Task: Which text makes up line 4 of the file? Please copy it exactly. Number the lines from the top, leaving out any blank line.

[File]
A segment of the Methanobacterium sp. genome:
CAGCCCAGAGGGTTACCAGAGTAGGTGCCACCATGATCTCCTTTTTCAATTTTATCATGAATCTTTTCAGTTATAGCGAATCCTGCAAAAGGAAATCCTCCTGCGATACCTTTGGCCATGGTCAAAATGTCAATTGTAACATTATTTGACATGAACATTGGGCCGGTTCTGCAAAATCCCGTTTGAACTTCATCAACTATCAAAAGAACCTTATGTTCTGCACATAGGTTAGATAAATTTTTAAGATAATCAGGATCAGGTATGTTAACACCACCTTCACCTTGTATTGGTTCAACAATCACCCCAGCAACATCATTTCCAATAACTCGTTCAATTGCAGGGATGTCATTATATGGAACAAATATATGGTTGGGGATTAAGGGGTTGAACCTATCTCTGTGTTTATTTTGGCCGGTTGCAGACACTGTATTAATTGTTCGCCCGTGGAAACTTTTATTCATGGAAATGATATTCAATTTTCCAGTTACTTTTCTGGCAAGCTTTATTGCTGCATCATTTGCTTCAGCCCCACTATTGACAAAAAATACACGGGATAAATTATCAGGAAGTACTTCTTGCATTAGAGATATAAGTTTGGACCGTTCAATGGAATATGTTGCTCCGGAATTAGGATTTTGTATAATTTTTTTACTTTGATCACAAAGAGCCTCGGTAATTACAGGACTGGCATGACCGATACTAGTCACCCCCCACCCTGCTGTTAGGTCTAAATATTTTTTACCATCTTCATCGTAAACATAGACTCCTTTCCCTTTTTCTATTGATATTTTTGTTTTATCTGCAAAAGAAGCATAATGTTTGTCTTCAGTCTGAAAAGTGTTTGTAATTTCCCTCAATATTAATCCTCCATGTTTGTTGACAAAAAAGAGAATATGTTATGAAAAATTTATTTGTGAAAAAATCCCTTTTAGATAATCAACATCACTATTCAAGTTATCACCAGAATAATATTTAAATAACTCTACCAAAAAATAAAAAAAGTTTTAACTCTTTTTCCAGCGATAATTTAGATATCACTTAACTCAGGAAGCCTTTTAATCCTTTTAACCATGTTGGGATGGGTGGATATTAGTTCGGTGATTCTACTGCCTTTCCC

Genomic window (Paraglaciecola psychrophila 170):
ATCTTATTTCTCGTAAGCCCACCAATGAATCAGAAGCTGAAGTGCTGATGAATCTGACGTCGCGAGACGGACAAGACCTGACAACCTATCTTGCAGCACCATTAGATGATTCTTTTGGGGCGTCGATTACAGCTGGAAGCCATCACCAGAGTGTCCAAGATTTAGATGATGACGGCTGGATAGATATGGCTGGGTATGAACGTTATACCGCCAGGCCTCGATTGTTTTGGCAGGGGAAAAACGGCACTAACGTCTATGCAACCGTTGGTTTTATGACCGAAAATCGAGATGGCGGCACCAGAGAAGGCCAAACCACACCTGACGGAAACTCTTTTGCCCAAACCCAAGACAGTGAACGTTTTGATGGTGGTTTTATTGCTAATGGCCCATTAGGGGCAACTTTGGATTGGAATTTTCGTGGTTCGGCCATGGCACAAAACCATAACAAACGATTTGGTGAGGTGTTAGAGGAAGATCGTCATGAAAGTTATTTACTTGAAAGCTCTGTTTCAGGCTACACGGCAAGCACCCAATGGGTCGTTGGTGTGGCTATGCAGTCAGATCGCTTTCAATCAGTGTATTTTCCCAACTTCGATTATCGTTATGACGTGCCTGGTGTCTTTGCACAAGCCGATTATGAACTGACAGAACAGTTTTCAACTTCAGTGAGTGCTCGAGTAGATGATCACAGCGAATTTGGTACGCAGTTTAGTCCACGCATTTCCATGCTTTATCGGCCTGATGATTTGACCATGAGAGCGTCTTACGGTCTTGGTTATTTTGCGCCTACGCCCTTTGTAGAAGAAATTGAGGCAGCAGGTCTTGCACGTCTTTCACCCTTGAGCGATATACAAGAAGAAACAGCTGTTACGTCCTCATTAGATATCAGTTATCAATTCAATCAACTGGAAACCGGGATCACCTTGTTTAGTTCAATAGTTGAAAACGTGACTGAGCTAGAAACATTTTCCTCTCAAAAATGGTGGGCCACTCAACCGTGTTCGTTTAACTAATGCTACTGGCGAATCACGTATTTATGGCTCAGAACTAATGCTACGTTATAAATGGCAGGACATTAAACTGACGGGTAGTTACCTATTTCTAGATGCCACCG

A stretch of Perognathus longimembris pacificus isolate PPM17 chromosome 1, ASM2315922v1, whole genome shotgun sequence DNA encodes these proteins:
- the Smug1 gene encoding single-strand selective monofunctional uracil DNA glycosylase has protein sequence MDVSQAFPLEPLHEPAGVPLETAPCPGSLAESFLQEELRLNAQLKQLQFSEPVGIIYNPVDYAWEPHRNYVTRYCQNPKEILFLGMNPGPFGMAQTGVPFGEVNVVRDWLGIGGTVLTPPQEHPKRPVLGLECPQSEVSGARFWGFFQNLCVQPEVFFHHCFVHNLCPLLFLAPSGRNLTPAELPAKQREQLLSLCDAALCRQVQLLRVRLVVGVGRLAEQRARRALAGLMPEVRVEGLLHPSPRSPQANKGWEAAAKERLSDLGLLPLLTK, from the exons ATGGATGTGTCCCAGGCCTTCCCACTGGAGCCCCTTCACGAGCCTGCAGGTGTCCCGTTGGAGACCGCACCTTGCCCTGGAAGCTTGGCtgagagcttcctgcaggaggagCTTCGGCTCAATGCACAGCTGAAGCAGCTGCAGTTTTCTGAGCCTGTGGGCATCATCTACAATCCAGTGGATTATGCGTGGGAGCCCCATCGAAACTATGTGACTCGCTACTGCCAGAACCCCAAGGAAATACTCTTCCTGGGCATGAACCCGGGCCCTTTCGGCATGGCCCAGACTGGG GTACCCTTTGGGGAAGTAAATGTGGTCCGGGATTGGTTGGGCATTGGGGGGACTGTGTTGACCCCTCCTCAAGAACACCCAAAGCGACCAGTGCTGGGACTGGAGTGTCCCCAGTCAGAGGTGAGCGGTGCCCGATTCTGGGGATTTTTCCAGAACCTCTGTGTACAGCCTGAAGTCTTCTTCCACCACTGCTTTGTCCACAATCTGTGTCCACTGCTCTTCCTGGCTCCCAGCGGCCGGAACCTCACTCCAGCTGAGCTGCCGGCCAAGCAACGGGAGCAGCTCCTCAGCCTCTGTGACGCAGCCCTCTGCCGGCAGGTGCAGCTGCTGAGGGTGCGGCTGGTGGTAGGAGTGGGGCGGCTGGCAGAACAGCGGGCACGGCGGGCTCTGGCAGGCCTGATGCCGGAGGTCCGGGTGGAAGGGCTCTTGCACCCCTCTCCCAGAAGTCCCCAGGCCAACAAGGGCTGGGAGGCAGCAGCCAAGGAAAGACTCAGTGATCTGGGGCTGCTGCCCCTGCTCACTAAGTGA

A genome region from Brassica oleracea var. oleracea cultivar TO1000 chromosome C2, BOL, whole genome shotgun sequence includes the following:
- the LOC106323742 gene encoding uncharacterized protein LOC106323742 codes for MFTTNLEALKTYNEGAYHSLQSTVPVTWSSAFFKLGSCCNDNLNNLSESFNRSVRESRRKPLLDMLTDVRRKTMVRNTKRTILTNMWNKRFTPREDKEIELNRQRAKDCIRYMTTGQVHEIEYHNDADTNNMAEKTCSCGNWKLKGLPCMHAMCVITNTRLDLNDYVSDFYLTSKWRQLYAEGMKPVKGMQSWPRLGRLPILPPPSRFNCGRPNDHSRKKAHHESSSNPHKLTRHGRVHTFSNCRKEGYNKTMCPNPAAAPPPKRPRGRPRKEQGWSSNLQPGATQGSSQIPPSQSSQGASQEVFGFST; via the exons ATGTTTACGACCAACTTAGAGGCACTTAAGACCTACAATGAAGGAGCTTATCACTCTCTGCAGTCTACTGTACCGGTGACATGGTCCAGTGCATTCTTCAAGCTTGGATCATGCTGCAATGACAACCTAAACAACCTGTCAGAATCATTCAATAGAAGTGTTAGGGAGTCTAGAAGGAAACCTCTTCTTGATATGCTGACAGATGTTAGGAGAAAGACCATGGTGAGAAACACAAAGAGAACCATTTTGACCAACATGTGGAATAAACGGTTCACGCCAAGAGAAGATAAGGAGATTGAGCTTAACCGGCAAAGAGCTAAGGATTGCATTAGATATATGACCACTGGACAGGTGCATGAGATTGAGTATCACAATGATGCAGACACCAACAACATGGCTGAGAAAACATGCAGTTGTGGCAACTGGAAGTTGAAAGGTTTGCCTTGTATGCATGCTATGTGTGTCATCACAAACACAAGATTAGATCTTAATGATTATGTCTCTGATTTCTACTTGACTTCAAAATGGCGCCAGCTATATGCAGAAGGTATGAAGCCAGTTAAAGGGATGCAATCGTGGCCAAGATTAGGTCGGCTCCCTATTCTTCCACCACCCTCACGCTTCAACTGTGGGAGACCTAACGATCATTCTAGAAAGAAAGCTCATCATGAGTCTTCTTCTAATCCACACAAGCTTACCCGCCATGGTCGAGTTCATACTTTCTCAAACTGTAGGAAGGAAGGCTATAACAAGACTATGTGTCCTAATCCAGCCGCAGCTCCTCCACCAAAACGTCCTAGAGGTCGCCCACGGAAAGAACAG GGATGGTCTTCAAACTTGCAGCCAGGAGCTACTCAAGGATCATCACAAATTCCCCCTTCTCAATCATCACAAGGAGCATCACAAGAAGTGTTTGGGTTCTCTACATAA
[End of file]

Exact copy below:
ATCTTATTTCTCGTAAGCCCACCAATGAATCAGAAGCTGAAGTGCTGATGAATCTGACGTCGCGAGACGGACAAGACCTGACAACCTATCTTGCAGCACCATTAGATGATTCTTTTGGGGCGTCGATTACAGCTGGAAGCCATCACCAGAGTGTCCAAGATTTAGATGATGACGGCTGGATAGATATGGCTGGGTATGAACGTTATACCGCCAGGCCTCGATTGTTTTGGCAGGGGAAAAACGGCACTAACGTCTATGCAACCGTTGGTTTTATGACCGAAAATCGAGATGGCGGCACCAGAGAAGGCCAAACCACACCTGACGGAAACTCTTTTGCCCAAACCCAAGACAGTGAACGTTTTGATGGTGGTTTTATTGCTAATGGCCCATTAGGGGCAACTTTGGATTGGAATTTTCGTGGTTCGGCCATGGCACAAAACCATAACAAACGATTTGGTGAGGTGTTAGAGGAAGATCGTCATGAAAGTTATTTACTTGAAAGCTCTGTTTCAGGCTACACGGCAAGCACCCAATGGGTCGTTGGTGTGGCTATGCAGTCAGATCGCTTTCAATCAGTGTATTTTCCCAACTTCGATTATCGTTATGACGTGCCTGGTGTCTTTGCACAAGCCGATTATGAACTGACAGAACAGTTTTCAACTTCAGTGAGTGCTCGAGTAGATGATCACAGCGAATTTGGTACGCAGTTTAGTCCACGCATTTCCATGCTTTATCGGCCTGATGATTTGACCATGAGAGCGTCTTACGGTCTTGGTTATTTTGCGCCTACGCCCTTTGTAGAAGAAATTGAGGCAGCAGGTCTTGCACGTCTTTCACCCTTGAGCGATATACAAGAAGAAACAGCTGTTACGTCCTCATTAGATATCAGTTATCAATTCAATCAACTGGAAACCGGGATCACCTTGTTTAGTTCAATAGTTGAAAACGTGACTGAGCTAGAAACATTTTCCTCTCAAAAATGGTGGGCCACTCAACCGTGTTCGTTTAACTAATGCTACTGGCGAATCACGTATTTATGGCTCAGAACTAATGCTACGTTATAAATGGCAGGACATTAAACTGACGGGTAGTTACCTATTTCTAGATGCCACCG